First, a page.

White Men Can't Jump
3.5 out of 5 stars
Ron Shelton has brought audiences some of the best examples of sport on film over the years, and it is no surprise that his films are being remade. White Men Can’t Jump takes the concept of the 1992 original and gives it a fresh spin. Even though it may struggle to go one-on-one with the Woody Harrelson/Wesley Snipes classic, it is great to see the legendary director’s story being reintroduced to this generation.
In the streetball world in Los Angeles, there is no way for a baller to know who might be on the court for a pick-up game. Kamal Allen (Sinqua Walls) was once an up-and-coming basketball star until one eventful night landed him in jail. After a decade of working minimum wage jobs and doing all he can to care for his family, the one place where he finds solace is on the basketball court. When an unassuming white player shows up at his favourite gym, Kamal doesn’t see any harm in taking a shot challenge from Jeremy (rapper Jack Harlow). After losing the wager, the pair eventually decide they can use their skills and this unlikely partnership around to other courts to hustle players for the money. They ultimately decide to try their luck at one of the biggest tournaments in the city, but they have to work through some personal issues to make this work.
In the hands of director Calmatic, this updated version shows how the game has changed since Ron Shelton’s film, but how the hustle culture remains the same. As this version has sleek, refined visuals of this era, it does have a Disney-fied look compared to the raw footage of the 90s. Yet, the screenplay captures the nature of male communication and comradery that drives this story. This makes both films worth discovering as they expose the heart of men chasing dreams and how they need their friends to help them along the way.
Sinqua Walls and Jack Harlow successfully represent different facets of the male psyche that differ from the roles of Woody Harrelson and Wesley Snipes. Yet, their connection is undeniable and conveniently captures the driving force of the storyline. They are surrounded by the comedic talents of Vince Staples and Myles Bullock that provide the necessary layers needed to make this a richer experience, along with a heart-rending performance from Lance Reddick in one of his final film performances.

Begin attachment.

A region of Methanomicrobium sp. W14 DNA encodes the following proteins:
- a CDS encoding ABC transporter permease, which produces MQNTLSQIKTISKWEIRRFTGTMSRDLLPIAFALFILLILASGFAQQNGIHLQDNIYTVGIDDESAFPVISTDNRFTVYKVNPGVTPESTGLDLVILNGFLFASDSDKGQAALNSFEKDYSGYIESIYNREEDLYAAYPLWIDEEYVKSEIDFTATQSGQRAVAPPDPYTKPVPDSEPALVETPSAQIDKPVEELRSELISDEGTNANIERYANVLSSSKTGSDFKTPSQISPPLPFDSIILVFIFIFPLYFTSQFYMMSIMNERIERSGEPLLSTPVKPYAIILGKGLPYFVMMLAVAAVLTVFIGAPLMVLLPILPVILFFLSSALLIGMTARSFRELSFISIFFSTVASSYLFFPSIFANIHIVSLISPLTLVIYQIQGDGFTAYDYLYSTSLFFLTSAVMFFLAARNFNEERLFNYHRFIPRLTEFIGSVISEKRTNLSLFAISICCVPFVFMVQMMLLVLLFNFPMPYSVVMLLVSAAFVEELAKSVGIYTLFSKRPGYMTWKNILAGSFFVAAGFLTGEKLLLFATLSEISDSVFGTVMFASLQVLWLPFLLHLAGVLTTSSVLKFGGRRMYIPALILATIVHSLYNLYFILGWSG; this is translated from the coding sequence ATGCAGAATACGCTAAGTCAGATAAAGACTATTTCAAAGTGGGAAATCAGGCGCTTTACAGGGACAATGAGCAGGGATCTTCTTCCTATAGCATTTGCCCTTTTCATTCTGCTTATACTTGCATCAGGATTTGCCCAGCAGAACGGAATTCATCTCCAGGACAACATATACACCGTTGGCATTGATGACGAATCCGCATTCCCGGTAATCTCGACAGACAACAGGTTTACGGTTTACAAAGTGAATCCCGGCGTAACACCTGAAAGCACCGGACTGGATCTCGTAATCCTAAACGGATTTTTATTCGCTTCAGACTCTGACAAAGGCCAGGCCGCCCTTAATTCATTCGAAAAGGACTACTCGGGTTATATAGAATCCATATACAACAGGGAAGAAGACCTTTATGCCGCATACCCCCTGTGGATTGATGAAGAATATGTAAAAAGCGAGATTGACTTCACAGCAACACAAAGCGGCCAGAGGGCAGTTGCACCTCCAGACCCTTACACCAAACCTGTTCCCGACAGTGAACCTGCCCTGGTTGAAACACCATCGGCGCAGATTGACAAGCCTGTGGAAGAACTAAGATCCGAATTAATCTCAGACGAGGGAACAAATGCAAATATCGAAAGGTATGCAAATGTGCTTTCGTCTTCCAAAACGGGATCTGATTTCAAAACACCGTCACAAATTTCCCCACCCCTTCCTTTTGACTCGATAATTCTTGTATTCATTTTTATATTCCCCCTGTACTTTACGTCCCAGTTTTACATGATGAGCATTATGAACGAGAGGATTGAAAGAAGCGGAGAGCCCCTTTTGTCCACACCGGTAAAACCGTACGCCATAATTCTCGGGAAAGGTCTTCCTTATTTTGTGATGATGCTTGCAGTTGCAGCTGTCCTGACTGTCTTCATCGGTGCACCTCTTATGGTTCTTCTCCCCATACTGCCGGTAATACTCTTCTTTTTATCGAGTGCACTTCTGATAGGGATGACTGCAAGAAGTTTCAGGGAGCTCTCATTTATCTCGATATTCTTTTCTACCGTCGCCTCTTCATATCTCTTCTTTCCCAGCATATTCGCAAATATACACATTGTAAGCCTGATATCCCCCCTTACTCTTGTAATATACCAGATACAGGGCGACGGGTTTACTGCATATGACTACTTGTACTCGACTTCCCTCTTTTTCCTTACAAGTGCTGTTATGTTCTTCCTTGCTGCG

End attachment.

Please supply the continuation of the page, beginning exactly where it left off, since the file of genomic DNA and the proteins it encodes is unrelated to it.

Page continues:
White Men Can’t Jump is for more than mere fans of basketball. This film brings this special film into the current century. It represents Ron Shelton’s original with respect that proves to be ‘nothing but net.’
Reel Dialogue: Does your past define you?
White Men Can’t Jump comes at this question from two directions. Yet, both lead characters must accept their past and break free from the figurative prison it represents. This is something that we all do. Each of us holds onto childhood dreams and memories that seem harmless, but many times keep us chained to something we should let go.
Modern psychology encourages us to choose to release hurt and fear. A scientific view of life that shows us that our past cannot hurt us anymore unless we allow it to control our thoughts and actions. Even though these actions are good, is it enough? The real challenge comes down to a change of heart that goes beyond human capabilities.
This means stepping towards the one who can help you let go of your past. That action will provide you with the forgiveness that all of us so desperately need. Specifically, consider taking your history to the Lord of the Bible. The one who can release you from the shackles of your past.
Do not conform to the pattern of this world, but be transformed by the renewing of your mind. Then you will be able to test and approve what God’s will is—his good, pleasing and perfect will. Romans 12:2
If you would like to discuss the issues associated with broken dreams and the Bible. Reach out to us at Third Space. We would love to chat about this and more.
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